A friend of mine linked me to an excellent video where Mike shows how to modify a thermal camera to have a closeup lens:
Thermal cameras are beautiful things, but the wavelengths of light they work with are a tad unintuitive to us. Things we think of as transparent often turn out not to be, and ordinary camera lenses are totally opaque to thermal radiation.
Humans can only see from about 350nm to 800nm. Here’s graph code I had laying around for some other stuff, which shows how the human eye’s photoreceptors respond to various wavelengths:
Now, where does thermal imaging fit into that graph? Well, it doesn’t. Let’s zoom out a little:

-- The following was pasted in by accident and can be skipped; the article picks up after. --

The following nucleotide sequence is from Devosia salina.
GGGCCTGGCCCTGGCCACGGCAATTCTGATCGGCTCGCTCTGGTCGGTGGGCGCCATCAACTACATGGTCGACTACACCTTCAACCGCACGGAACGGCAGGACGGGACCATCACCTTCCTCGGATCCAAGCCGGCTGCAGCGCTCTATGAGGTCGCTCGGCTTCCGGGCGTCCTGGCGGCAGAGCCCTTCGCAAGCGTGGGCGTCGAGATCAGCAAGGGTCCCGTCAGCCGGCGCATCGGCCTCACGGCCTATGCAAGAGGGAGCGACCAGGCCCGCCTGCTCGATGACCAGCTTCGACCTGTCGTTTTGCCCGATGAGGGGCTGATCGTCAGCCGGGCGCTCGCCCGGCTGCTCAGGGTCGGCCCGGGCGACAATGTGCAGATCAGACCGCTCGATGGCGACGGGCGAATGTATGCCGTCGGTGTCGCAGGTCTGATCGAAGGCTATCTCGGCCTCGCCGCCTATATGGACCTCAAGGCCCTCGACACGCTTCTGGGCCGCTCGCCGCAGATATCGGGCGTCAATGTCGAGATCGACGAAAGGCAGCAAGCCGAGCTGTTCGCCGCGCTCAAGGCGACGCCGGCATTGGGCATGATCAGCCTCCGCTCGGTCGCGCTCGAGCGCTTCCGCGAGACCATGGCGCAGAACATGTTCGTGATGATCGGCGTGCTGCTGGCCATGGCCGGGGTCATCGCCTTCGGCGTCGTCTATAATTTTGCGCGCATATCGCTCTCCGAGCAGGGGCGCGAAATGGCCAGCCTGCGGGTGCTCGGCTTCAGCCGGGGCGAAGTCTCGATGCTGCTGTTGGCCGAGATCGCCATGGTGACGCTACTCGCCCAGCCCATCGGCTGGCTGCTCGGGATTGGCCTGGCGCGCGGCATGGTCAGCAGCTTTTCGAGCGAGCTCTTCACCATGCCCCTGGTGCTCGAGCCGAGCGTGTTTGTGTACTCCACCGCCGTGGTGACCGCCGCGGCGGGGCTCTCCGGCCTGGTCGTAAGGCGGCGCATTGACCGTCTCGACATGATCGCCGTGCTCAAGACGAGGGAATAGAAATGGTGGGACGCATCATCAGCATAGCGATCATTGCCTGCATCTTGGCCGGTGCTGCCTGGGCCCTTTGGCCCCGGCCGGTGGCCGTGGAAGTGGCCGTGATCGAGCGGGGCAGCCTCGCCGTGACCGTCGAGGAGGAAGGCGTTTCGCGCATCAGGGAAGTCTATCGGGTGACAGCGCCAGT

Hmm.. nothing yet. Let’s keep zooming out more:
Er.. a bit more then:
Ok, we can now see just how far from normal light these cameras work at. It also helps explain why our current lenses aren’t going to pass muster.
Thankfully lasercutter lenses, which are designed to work in the far infrared (about 10,000nm) are available cheaply and easily. eBay has a large supply, and I just ordered a pair for $60AUD.
In the meantime, I borrowed a spare lasercutter lens from a friend and designed a simple frame to hold it in operation without getting grimy or scratched:
You can hold it in front of the camera fairly easily. I’ll make a better mounting soon that’ll be hands free:
Here’s a thermal shot (with the unmodified camera) of an arduino board that had been running for a long time:
And here’s the sort of close up you can get with the external lens added:
That is one heck of an improvement! From vague blob to chip level heat dissipation detection.